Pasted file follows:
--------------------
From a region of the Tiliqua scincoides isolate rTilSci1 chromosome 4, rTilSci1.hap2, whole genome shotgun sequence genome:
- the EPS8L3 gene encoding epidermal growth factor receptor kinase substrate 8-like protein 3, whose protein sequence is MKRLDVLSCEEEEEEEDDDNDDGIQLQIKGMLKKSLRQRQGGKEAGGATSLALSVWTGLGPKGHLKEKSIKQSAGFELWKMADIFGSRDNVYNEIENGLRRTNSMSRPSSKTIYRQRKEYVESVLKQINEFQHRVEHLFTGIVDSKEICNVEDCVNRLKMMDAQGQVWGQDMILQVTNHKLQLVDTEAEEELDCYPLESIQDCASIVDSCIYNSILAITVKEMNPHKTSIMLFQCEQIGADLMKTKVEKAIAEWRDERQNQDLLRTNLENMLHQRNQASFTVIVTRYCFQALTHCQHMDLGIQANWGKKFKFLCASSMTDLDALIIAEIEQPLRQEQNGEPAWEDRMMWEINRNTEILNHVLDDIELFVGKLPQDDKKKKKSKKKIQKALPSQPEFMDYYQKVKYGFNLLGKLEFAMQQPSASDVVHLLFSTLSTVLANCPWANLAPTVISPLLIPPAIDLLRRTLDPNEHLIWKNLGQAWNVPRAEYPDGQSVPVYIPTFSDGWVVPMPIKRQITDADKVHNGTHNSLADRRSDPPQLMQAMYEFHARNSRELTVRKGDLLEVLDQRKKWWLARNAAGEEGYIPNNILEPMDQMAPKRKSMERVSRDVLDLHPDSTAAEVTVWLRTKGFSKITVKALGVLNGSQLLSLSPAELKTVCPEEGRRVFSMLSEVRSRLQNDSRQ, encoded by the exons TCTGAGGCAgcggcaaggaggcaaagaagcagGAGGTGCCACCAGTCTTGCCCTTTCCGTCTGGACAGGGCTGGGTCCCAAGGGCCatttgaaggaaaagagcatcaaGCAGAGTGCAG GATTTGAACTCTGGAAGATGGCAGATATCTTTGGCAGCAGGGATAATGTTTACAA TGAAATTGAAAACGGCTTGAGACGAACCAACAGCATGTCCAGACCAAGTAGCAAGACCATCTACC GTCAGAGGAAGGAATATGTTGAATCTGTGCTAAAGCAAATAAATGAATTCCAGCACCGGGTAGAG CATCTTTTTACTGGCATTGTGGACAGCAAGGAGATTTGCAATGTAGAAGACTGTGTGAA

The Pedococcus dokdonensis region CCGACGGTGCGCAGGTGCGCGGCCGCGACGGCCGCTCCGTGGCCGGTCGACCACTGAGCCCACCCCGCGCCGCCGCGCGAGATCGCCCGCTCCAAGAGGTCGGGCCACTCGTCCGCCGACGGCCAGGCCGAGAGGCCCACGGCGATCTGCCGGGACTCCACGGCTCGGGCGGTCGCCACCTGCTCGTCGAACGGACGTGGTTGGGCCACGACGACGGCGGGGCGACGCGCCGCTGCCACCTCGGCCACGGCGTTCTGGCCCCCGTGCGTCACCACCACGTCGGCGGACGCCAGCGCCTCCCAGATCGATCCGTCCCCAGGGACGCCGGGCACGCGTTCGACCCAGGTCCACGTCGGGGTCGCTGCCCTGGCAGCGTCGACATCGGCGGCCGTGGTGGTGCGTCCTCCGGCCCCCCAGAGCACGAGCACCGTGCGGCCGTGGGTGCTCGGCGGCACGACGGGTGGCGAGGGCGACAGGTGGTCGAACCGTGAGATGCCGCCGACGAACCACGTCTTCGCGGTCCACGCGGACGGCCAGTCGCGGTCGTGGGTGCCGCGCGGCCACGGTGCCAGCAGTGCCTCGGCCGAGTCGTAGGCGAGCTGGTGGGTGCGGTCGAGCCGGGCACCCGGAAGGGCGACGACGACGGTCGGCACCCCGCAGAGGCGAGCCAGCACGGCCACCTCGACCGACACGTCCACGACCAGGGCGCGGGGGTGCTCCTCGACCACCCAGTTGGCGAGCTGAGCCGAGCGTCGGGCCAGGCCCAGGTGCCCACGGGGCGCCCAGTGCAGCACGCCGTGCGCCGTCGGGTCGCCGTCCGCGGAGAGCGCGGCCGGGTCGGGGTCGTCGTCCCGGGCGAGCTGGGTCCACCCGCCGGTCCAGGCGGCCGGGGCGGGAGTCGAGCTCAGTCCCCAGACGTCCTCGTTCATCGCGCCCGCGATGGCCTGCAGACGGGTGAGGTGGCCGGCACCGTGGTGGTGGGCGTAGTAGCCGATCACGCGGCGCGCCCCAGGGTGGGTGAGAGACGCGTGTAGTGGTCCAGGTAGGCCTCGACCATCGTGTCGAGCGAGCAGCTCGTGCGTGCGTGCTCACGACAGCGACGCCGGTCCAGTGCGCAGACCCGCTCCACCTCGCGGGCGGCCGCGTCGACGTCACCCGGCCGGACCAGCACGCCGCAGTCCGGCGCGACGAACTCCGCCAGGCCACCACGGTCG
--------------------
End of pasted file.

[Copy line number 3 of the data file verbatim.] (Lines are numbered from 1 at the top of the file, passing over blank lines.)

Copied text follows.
The Pedococcus dokdonensis region CCGACGGTGCGCAGGTGCGCGGCCGCGACGGCCGCTCCGTGGCCGGTCGACCACTGAGCCCACCCCGCGCCGCCGCGCGAGATCGCCCGCTCCAAGAGGTCGGGCCACTCGTCCGCCGACGGCCAGGCCGAGAGGCCCACGGCGATCTGCCGGGACTCCACGGCTCGGGCGGTCGCCACCTGCTCGTCGAACGGACGTGGTTGGGCCACGACGACGGCGGGGCGACGCGCCGCTGCCACCTCGGCCACGGCGTTCTGGCCCCCGTGCGTCACCACCACGTCGGCGGACGCCAGCGCCTCCCAGATCGATCCGTCCCCAGGGACGCCGGGCACGCGTTCGACCCAGGTCCACGTCGGGGTCGCTGCCCTGGCAGCGTCGACATCGGCGGCCGTGGTGGTGCGTCCTCCGGCCCCCCAGAGCACGAGCACCGTGCGGCCGTGGGTGCTCGGCGGCACGACGGGTGGCGAGGGCGACAGGTGGTCGAACCGTGAGATGCCGCCGACGAACCACGTCTTCGCGGTCCACGCGGACGGCCAGTCGCGGTCGTGGGTGCCGCGCGGCCACGGTGCCAGCAGTGCCTCGGCCGAGTCGTAGGCGAGCTGGTGGGTGCGGTCGAGCCGGGCACCCGGAAGGGCGACGACGACGGTCGGCACCCCGCAGAGGCGAGCCAGCACGGCCACCTCGACCGACACGTCCACGACCAGGGCGCGGGGGTGCTCCTCGACCACCCAGTTGGCGAGCTGAGCCGAGCGTCGGGCCAGGCCCAGGTGCCCACGGGGCGCCCAGTGCAGCACGCCGTGCGCCGTCGGGTCGCCGTCCGCGGAGAGCGCGGCCGGGTCGGGGTCGTCGTCCCGGGCGAGCTGGGTCCACCCGCCGGTCCAGGCGGCCGGGGCGGGAGTCGAGCTCAGTCCCCAGACGTCCTCGTTCATCGCGCCCGCGATGGCCTGCAGACGGGTGAGGTGGCCGGCACCGTGGTGGTGGGCGTAGTAGCCGATCACGCGGCGCGCCCCAGGGTGGGTGAGAGACGCGTGTAGTGGTCCAGGTAGGCCTCGACCATCGTGTCGAGCGAGCAGCTCGTGCGTGCGTGCTCACGACAGCGACGCCGGTCCAGTGCGCAGACCCGCTCCACCTCGCGGGCGGCCGCGTCGACGTCACCCGGCCGGACCAGCACGCCGCAGTCCGGCGCGACGAACTCCGCCAGGCCACCACGGTCG